Director: Peter Atencio
Cast: Jordan Peele, Keegan Michael-Kay, Tiffany Haddish, Method Man
Plot: A recently dumped man (Peele) finds solace in an adorable kitten, only for that kitten to be catnapped by some drug-dealers.
At first glance, Keanu’s plot earns a chuckle, perhaps a cooing sound at the sight of cinema’s most adorable cat, but little else. The film’s main joke is that every fight, stunt and death caused in this film is all down to a single baby cat, who melts the hearts of anyone that looks at him. You expect a film that fuels its first few scenes off this gag (the movie opens with a well choreographed bloody shoot-out, the kitten hopping around a room narrowly avoiding bullets), but quickly dies at the lack of any follow-up humour. Thankfully, this turns out not to be the case.
Some context first. Keanu is written by Jordan Peele and Keegan Michael-Kay, most commonly known for their sketch show over in the States, Key and Peele. Their humour is often on-point and satirical, no topic safe from their mocking. As a Brit, a country whose culture is built upon great sketch shows (The Two Ronnies, Harry and Enfield), I really appreciate their humour, especially as they tend to rely on smarts rather than visuals. Keanu marks their first attempt at a feature film (Peele went on to direct 2017’s horror Get Out, although its lack of comedy makes it a separate entity altogether from the sketch show). This has varying degrees of success for comedians out there, most of these projects hidden gems for the fans, but average affairs for the modern cinema-goer. A lot of the time they come across as low-budget excuses to tease chuckles occasionally from the audience. Money is usually the main motivator. However, with Key and Peele’s transition to the big screen, it feels more of a chance to prove themselves to a wider audience. My knowledge of Key and Peele came from researching them, before heading onto this film, meaning that, if they count a single pale-faced British blogger as a success, their goal has been realised. The best thing about Keanu is that their humour stops it from straying off the beaten path. It would have been easy for a fledging feature film company to run with the kitten joke as detailed above, but Key and Peele make Keanu about so much more than a cute cat. Keanu is pretty much a Macguffin, albeit one that earns squeals of delight at the very sight of it, that puts the plot in motion, giving the comedians reason to dive into their sharp wit. The more principal joke is that as soon as these two average middle-class guys, both actors using their charisma to portray to undeniably nice guys, decide to infiltrate a drug ring to get back their kitten, they suddenly have to embrace black stereotypes to get undercover. It’s a smart choice of jokes, racism obviously a huge part of their drive (Get Out also centred around the fear of racism), because while it is also hilarious, watching Keegan Michael-Kay awkwardly speak gangsta around some cold-blooded killers, the subtext also screams how ridiculous these stereotypes are. They look utterly foolish, which adds to the idea that not all black people are going to fit into the boxes that stereotypes have created. Once again, the pair of them prove that comedy and intelligence can walk hand in hand.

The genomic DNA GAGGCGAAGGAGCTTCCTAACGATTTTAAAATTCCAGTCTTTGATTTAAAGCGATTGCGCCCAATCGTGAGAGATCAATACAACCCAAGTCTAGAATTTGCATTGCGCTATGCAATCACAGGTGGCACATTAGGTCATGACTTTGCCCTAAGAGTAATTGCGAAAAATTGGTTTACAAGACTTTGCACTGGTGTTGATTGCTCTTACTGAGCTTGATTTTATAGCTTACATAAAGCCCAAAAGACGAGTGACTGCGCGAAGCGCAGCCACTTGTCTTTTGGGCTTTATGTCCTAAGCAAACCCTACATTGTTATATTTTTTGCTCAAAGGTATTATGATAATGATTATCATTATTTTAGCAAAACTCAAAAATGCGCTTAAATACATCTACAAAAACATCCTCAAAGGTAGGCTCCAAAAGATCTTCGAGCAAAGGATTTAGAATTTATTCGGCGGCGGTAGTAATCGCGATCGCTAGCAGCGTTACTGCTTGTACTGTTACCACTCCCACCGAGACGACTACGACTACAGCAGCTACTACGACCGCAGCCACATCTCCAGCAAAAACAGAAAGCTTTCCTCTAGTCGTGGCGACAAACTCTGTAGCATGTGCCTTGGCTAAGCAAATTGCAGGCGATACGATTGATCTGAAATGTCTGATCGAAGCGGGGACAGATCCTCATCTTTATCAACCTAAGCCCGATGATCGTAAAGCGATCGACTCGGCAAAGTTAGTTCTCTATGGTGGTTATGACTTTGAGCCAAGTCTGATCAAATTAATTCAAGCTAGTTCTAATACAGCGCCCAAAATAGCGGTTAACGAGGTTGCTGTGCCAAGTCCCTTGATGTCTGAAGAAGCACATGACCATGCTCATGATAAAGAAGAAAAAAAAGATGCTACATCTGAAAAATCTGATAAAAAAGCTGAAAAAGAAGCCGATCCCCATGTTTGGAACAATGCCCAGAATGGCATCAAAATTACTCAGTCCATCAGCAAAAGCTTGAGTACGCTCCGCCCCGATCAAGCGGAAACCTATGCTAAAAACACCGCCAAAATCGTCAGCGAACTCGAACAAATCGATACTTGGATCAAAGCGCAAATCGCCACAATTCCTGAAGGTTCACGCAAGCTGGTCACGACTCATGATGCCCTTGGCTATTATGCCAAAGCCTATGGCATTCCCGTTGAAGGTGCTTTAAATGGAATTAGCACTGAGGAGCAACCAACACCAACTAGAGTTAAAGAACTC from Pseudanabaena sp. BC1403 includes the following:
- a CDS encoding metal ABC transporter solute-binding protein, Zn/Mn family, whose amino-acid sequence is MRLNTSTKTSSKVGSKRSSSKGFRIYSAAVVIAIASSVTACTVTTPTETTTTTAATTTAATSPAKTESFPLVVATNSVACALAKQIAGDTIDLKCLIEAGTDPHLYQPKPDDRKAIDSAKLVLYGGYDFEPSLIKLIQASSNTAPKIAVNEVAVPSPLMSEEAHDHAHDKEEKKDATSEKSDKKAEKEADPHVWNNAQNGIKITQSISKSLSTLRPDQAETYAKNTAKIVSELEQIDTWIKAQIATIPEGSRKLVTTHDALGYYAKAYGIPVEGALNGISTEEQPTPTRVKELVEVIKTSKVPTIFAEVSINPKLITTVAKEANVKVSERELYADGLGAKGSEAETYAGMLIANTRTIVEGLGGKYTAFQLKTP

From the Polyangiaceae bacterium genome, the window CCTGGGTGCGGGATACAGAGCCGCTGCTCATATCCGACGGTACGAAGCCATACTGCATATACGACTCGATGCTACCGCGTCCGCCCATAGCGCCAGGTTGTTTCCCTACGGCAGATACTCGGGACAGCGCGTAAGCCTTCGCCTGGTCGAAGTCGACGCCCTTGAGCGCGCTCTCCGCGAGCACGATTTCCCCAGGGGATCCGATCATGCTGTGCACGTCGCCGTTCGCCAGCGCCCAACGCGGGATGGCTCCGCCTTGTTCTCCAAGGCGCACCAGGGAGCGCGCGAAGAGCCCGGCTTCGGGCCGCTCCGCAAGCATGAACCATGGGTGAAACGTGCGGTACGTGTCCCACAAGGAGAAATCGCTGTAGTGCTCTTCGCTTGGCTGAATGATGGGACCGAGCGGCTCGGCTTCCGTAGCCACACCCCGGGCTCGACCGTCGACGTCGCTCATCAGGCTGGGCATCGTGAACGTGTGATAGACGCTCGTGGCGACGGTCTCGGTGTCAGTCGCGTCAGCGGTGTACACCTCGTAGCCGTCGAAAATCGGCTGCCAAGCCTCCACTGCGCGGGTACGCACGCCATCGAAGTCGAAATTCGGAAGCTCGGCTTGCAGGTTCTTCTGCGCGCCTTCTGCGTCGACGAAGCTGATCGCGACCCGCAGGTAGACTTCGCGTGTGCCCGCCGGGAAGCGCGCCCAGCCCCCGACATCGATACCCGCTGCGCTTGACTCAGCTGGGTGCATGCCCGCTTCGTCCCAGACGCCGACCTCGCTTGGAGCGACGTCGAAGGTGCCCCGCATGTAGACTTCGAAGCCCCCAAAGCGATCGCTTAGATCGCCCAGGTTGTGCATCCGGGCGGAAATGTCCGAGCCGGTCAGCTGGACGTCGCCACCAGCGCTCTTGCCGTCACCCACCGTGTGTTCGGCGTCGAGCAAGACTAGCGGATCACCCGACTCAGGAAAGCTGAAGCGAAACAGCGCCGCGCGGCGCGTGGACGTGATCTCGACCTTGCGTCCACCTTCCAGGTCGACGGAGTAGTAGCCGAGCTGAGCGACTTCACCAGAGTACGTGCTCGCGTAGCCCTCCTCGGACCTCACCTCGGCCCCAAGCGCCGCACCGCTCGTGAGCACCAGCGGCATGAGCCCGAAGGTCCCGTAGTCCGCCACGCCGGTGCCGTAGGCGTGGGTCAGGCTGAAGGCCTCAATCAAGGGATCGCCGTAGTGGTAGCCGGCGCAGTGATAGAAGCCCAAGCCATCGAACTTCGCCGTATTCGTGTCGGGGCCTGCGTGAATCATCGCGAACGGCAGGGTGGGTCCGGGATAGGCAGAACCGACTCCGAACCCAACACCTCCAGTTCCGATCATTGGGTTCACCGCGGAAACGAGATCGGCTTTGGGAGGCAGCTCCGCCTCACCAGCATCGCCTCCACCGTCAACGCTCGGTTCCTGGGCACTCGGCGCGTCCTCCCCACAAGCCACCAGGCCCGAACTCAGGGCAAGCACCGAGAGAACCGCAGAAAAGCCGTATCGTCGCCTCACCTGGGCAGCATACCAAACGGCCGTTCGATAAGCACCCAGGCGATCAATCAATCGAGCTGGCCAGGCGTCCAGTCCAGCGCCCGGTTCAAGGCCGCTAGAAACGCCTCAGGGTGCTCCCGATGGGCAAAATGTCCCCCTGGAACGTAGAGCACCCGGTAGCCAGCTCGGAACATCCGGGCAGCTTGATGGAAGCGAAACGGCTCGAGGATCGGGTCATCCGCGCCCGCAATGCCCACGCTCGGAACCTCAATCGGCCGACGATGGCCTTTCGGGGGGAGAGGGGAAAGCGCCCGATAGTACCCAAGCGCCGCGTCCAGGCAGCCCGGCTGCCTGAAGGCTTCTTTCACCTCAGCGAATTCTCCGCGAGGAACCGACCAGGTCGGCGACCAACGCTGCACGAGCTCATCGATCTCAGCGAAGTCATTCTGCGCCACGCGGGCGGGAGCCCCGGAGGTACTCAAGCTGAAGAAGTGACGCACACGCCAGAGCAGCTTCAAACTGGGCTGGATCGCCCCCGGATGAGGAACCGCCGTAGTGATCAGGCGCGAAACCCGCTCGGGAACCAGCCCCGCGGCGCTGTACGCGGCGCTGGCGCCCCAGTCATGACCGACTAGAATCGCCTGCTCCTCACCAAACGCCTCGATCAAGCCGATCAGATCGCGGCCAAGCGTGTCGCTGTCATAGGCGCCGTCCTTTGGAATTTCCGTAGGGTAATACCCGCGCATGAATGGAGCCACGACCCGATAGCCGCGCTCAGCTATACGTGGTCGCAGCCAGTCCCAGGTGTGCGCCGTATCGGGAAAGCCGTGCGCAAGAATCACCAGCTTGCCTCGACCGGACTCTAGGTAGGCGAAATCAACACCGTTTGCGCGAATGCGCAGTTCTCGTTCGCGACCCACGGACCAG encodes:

But outside of the political context, Keanu is simply put, very funny. Most of that is down to the lead actors being able to rely on themselves as well as the writing. It is the secret weapon that these sketch show writers have with Keanu that it would be nice if more comedy utilised. Being the leads from the moment they sat down with a piece of paper to write the film, they knew exactly what jokes they could bring to the table. Other films have no idea what charisma they could be working with. An Adam Sandler comedy might not necessarily be written with Adam Sandler in mind, so they cannot account for the little quirks he can bring to the final draft at the early stages of pre-production. As a result, comedies are often filled with gross-out, vulgar set-pieces that are generally funny to the mainstream. They play it safe. However, with Key and Peele, there is a great sense that they knew that they had the talent to write some jokes purposefully small, keep them small and they would be just as funny as the big laughs. For example, a lot of the jokes revolve around this idea that they are trapped in a situation where death happens easily, so they are emotionally breaking down through the course of the movie. Of course, they are undercover, so they have to stomach the violence and emote internally. These scenes are amazingly hilarious. It is impossible to explain how they are funny, because it is stems from the little reactions and ad-libbed quotes from Key and Peele, rather than anything scripted. And that is why it is funny. Because only they can come out with that particular joke at that particular time. There is of course some amazing louder gags that stems from Keanu. George Michael fans will adore this movie for the amount of times the late singer is pulled out for some gags. Light spoiler: he eventually becomes a cult symbol for the black community, climaxing in a great hallucination scene. There is also a great cameo appearance from a comedy actress, who plays an over-the-top version of herself, a team-building exercise running joke that accumulates into a shoot-out and a car chase carried out by someone who can’t drive. And all the while that kitten sits at the forefront of the movie, dazzling us with his cuteness. Move over, Keanu Reeves. There’s a new Keanu in town.
Final Verdict: Keanu is worth watching, simply because it is far better than you expect it to be. Funny, smart and avoids the expected pitfalls.